And although it can be very expensive for a GPU, there may be a good side for Pascal. It all boils down to game developers, because the impact of ray lighting on performance depends on the amount and shape of lighting used in the game world.
If you reduce the number of lights or objects in a scene, or if you assign a shadow, you can dramatically reduce the number of beams needed to render that scene in real time.
"If there's only one object in the scene, it's not necessary to do a lot of ray tracing to determine how shaded it is," Walker says. "But if you have multiple objects and you have a very complex geometry, you will of course need a lot more rays to determine where all the shadows will be in the scene."
Shadow of the Tomb Raider is your best bet for acceptable performance within the current DXR-compatible limited library. It only uses shadow tracing and granularity in the settings menu means that even a GTX 1060 can handle heat. But these shadows compatible with Pascal are also quite difficult to detect. You may end up deactivating DXR to save time.
Ray-shaped reflections can be extremely detrimental to the frame rates involved, as evidenced by the performance of Battlefield V at launch. At first, DICE was trying to use ray tracing on all surfaces, which is a very difficult task in computation. However, working with Nvidia, DICE has found a solution. Rather than dissipating the rays of each surface of the game, he would only try to do it with those who were particularly bright or reflective – like puddles, windows and metal.
The result is much less demanding. A Battlefield V scene is evaluated on areas that require ray tracing and those that do not. This approach could be implemented further in games to reduce the load on traditional GPU silicon in the absence of RT cores.
The science fiction FPS Atomic Heart is a perfect counterpoint to the low-impact reflections of Battlefield V, however. It uses much more complex reflections, reflections on each other to add more realism and depth to a scene. However, this kills the Pascal GPU.
"So, in Atomic Heart, it's interesting," says Walker, "because there is a much more advanced thinking effect, and on top of that, there is also a shadow effect. ray tracing and ray tracing demand on the GPU. "
Still, there is something to say about the performance of the GTX 1660 in Atomic Heart. Of course, it's still a complete mess for the games, but optimizations within the Turing architecture, such as simultaneous execution, allow the GTX 1660 to almost double the GTX 1060 score.
The new technology demo Justice RTX and 3DMark Port Royal both use advanced thinking. As such, it is not expected that neither one nor the other will benefit from the graphics cards of the 10 series.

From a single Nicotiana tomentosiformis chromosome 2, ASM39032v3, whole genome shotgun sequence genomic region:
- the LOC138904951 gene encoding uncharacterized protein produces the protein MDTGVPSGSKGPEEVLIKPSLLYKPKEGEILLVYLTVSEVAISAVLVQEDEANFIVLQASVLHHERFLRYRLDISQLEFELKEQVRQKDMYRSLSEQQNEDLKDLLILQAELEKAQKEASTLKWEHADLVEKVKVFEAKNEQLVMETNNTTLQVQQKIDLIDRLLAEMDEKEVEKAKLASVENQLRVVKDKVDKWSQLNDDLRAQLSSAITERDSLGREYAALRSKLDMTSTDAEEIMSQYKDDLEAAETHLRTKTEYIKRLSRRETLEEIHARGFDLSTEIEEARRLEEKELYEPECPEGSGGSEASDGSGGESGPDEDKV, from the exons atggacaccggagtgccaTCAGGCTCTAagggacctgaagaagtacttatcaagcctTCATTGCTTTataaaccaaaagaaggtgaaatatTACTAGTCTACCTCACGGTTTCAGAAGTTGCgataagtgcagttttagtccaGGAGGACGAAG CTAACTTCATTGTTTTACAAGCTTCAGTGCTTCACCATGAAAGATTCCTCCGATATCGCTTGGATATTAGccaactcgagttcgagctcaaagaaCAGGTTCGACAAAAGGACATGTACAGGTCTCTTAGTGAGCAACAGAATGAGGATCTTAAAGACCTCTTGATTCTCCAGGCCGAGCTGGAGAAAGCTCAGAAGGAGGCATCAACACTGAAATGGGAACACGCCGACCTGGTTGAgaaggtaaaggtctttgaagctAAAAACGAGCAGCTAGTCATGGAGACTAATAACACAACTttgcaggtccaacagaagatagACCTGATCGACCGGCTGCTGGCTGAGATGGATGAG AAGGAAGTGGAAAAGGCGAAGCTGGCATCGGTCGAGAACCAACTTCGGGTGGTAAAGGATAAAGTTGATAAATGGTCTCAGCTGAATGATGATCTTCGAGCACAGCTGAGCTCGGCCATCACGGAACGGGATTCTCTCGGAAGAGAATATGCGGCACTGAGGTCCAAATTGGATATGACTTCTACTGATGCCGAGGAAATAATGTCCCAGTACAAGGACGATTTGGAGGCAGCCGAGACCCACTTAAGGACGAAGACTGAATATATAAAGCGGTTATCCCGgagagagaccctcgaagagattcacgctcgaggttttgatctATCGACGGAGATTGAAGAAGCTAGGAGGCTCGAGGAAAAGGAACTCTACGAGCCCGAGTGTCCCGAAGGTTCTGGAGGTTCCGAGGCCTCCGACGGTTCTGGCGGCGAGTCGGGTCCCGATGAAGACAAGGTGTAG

The most demanding of all is global enlightenment. It's a bit in the name, is not it? While most techniques can be located in one way or another, overall illumination is widespread everywhere and at any time, and makes it very expensive.
Each ray is responsible for shading a pixel based on the geometry and lighting that surrounds it, creating a scene with variable brightness. However, the amount of rays needed for operation is enormous, with each pixel requiring at least a single ray that bounces off the stage.
Global lighting is often predefined in a title, which avoids making a scene remote from the client PC. However, the resulting scene is static, unable to react to the environment that surrounds it. To achieve this, you must be prepared to spend valuable GPU resources, ideally at the same time as dedicated silicon.
As you can see in Metro Exodus, all these shelves are too difficult to manage for Pascal. Even Turing's optimizations offer no tangible benefit to the performance of the GTX 1660, as both maps struggle to reach 20 fps.
Pascal can only manage a few of the four implementations. And they are considerably mitigated at that. There is at least a minimum of performance in Shadow of the Tomb Raider and Battlefield V with minimal activated ray tracing.
And while there may be a glimmer of hope for a low-impact, future-oriented granular DXR, you also do not want to over-mitigate your graphics settings to achieve readable frame rates with activated ray tracing. Without dedicated silicon, rendering is high and most effects are expensive. It's also a sufficiently realistic graphical improvement for your brain to completely ignore once you're immersed in the game. But what's remarkable is that your graphical settings have gone from ultra to medium / down. And ray tracing is not worth the loss of fidelity and quality at the expense of conventional performance.
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Without the tensor nuclei on the matrix, Nvidia's neural network loses all its intelligence. Thus, even the DLSS can not come to the rescue of pascal GTX cards as the RTX 20 series does.
Perhaps better to use the simultaneous floating-point and integer optimizations of the Turing series 20 and The cards of the 16 series will be the most interesting in the coming years. But this point of inflection could be very far away. There is still only a handful of games on the market that can use DXR, RT Cores or not.
So can you use ray tracing on a GTX 1060? No. At least, you should not. The cost of ray tracing is too high, and you'd better use your limited treatment elsewhere in the process.